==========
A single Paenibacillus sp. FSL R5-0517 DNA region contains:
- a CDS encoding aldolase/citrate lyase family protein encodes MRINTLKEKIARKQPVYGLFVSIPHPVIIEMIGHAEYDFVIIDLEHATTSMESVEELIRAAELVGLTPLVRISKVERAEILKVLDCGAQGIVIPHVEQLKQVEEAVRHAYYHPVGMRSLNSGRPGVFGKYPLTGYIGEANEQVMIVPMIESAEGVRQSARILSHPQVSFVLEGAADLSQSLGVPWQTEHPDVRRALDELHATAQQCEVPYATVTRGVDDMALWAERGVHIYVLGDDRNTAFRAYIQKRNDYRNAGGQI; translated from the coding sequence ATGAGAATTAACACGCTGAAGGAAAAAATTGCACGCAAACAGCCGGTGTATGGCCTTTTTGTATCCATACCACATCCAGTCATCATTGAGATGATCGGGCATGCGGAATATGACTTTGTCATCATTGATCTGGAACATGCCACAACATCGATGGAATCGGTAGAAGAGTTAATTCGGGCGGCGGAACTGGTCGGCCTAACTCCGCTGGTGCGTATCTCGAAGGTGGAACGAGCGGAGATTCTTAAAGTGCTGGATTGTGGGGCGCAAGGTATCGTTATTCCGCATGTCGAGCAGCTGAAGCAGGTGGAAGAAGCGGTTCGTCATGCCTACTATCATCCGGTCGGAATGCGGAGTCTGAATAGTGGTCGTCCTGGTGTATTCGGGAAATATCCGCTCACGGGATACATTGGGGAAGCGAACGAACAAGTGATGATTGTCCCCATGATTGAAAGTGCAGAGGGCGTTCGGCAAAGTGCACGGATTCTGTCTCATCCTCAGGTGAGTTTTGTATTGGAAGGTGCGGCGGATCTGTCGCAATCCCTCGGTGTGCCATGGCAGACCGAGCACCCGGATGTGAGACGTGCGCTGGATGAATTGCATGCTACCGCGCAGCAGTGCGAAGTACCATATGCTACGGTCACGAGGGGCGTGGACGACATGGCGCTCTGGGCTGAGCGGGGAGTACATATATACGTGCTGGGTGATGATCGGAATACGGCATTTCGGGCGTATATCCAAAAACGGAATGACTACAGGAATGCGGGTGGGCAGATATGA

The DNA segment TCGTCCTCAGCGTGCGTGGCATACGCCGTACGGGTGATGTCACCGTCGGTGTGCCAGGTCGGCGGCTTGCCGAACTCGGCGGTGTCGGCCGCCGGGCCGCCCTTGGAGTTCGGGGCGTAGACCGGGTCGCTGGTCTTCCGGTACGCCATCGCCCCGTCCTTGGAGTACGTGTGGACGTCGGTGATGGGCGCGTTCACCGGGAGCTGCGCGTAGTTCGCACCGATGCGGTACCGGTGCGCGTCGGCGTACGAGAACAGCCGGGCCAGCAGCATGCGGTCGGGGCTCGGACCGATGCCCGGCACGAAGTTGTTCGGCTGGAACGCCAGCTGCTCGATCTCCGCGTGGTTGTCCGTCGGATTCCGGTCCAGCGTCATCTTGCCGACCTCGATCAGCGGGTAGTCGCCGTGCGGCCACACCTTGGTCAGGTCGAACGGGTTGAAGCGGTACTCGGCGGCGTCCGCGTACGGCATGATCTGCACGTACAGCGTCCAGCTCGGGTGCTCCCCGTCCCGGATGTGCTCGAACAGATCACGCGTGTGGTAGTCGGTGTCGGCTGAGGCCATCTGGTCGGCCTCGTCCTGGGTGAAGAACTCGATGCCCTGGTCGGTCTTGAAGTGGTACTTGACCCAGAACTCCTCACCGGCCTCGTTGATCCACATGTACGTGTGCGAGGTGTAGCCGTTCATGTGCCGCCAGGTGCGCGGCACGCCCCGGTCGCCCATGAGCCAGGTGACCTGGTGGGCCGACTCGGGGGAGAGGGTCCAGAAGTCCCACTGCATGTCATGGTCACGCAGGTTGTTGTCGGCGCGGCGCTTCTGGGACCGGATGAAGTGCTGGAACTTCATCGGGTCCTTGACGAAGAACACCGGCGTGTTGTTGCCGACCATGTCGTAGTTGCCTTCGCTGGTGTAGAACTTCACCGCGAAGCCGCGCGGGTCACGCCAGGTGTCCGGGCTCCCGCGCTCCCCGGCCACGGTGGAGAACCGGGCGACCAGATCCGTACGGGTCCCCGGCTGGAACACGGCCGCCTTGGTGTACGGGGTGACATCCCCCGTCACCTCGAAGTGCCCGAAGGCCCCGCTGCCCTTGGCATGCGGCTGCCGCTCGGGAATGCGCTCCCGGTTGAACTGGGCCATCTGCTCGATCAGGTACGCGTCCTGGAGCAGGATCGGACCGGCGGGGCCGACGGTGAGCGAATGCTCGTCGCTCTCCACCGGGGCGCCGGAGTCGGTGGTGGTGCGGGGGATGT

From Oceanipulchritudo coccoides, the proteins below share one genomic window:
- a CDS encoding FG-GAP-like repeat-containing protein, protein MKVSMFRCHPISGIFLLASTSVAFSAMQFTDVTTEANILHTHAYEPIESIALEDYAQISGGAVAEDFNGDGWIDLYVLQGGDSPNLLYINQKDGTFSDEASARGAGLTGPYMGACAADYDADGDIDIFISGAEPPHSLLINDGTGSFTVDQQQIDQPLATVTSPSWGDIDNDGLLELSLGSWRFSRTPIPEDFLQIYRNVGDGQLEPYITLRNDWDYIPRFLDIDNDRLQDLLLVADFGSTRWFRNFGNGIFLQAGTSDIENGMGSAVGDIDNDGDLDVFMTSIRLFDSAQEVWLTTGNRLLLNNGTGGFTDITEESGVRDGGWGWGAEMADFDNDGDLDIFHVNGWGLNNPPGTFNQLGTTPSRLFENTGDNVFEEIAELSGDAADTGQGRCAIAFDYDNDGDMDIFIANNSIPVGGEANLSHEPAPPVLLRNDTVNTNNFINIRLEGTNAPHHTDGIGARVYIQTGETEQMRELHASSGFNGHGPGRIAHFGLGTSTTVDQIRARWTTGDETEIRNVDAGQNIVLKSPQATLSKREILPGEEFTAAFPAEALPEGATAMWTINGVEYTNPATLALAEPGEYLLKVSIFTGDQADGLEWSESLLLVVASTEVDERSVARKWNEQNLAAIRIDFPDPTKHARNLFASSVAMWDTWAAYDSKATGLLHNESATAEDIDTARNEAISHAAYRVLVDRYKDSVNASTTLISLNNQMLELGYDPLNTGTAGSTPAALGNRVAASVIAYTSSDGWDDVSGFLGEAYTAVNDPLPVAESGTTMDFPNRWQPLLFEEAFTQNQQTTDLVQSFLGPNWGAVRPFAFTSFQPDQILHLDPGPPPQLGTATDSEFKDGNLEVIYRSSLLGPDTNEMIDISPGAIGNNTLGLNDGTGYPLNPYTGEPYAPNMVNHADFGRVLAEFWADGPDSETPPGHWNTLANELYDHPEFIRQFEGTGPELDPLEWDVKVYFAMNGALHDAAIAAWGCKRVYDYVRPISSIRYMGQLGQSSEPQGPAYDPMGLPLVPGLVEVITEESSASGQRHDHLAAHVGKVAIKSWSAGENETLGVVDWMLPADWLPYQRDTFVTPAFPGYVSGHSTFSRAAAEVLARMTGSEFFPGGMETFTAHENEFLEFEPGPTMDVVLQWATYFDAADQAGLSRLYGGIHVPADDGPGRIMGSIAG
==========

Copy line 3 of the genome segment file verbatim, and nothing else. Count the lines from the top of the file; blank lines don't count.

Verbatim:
The DNA segment TCGTCCTCAGCGTGCGTGGCATACGCCGTACGGGTGATGTCACCGTCGGTGTGCCAGGTCGGCGGCTTGCCGAACTCGGCGGTGTCGGCCGCCGGGCCGCCCTTGGAGTTCGGGGCGTAGACCGGGTCGCTGGTCTTCCGGTACGCCATCGCCCCGTCCTTGGAGTACGTGTGGACGTCGGTGATGGGCGCGTTCACCGGGAGCTGCGCGTAGTTCGCACCGATGCGGTACCGGTGCGCGTCGGCGTACGAGAACAGCCGGGCCAGCAGCATGCGGTCGGGGCTCGGACCGATGCCCGGCACGAAGTTGTTCGGCTGGAACGCCAGCTGCTCGATCTCCGCGTGGTTGTCCGTCGGATTCCGGTCCAGCGTCATCTTGCCGACCTCGATCAGCGGGTAGTCGCCGTGCGGCCACACCTTGGTCAGGTCGAACGGGTTGAAGCGGTACTCGGCGGCGTCCGCGTACGGCATGATCTGCACGTACAGCGTCCAGCTCGGGTGCTCCCCGTCCCGGATGTGCTCGAACAGATCACGCGTGTGGTAGTCGGTGTCGGCTGAGGCCATCTGGTCGGCCTCGTCCTGGGTGAAGAACTCGATGCCCTGGTCGGTCTTGAAGTGGTACTTGACCCAGAACTCCTCACCGGCCTCGTTGATCCACATGTACGTGTGCGAGGTGTAGCCGTTCATGTGCCGCCAGGTGCGCGGCACGCCCCGGTCGCCCATGAGCCAGGTGACCTGGTGGGCCGACTCGGGGGAGAGGGTCCAGAAGTCCCACTGCATGTCATGGTCACGCAGGTTGTTGTCGGCGCGGCGCTTCTGGGACCGGATGAAGTGCTGGAACTTCATCGGGTCCTTGACGAAGAACACCGGCGTGTTGTTGCCGACCATGTCGTAGTTGCCTTCGCTGGTGTAGAACTTCACCGCGAAGCCGCGCGGGTCACGCCAGGTGTCCGGGCTCCCGCGCTCCCCGGCCACGGTGGAGAACCGGGCGACCAGATCCGTACGGGTCCCCGGCTGGAACACGGCCGCCTTGGTGTACGGGGTGACATCCCCCGTCACCTCGAAGTGCCCGAAGGCCCCGCTGCCCTTGGCATGCGGCTGCCGCTCGGGAATGCGCTCCCGGTTGAACTGGGCCATCTGCTCGATCAGGTACGCGTCCTGGAGCAGGATCGGACCGGCGGGGCCGACGGTGAGCGAATGCTCGTCGCTCTCCACCGGGGCGCCGGAGTCGGTGGTGGTGCGGGGGATGT